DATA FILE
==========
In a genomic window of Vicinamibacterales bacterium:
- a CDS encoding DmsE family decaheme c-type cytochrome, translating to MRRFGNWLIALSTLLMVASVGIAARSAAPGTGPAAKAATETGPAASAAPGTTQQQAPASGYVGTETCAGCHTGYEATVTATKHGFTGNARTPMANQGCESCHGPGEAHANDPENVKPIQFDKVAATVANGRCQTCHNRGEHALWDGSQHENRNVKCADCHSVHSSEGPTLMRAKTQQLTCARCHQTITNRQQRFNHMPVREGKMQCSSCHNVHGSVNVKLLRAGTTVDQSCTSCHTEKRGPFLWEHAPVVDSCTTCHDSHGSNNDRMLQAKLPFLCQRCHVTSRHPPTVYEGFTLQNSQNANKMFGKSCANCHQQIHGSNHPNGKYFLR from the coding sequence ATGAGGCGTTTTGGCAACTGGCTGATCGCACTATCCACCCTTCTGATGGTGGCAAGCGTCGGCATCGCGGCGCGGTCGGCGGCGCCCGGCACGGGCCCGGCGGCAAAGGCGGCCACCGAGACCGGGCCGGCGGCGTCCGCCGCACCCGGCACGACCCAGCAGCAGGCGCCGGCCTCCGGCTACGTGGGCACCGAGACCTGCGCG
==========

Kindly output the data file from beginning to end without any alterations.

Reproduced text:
In a genomic window of Vicinamibacterales bacterium:
- a CDS encoding DmsE family decaheme c-type cytochrome, translating to MRRFGNWLIALSTLLMVASVGIAARSAAPGTGPAAKAATETGPAASAAPGTTQQQAPASGYVGTETCAGCHTGYEATVTATKHGFTGNARTPMANQGCESCHGPGEAHANDPENVKPIQFDKVAATVANGRCQTCHNRGEHALWDGSQHENRNVKCADCHSVHSSEGPTLMRAKTQQLTCARCHQTITNRQQRFNHMPVREGKMQCSSCHNVHGSVNVKLLRAGTTVDQSCTSCHTEKRGPFLWEHAPVVDSCTTCHDSHGSNNDRMLQAKLPFLCQRCHVTSRHPPTVYEGFTLQNSQNANKMFGKSCANCHQQIHGSNHPNGKYFLR from the coding sequence ATGAGGCGTTTTGGCAACTGGCTGATCGCACTATCCACCCTTCTGATGGTGGCAAGCGTCGGCATCGCGGCGCGGTCGGCGGCGCCCGGCACGGGCCCGGCGGCAAAGGCGGCCACCGAGACCGGGCCGGCGGCGTCCGCCGCACCCGGCACGACCCAGCAGCAGGCGCCGGCCTCCGGCTACGTGGGCACCGAGACCTGCGCG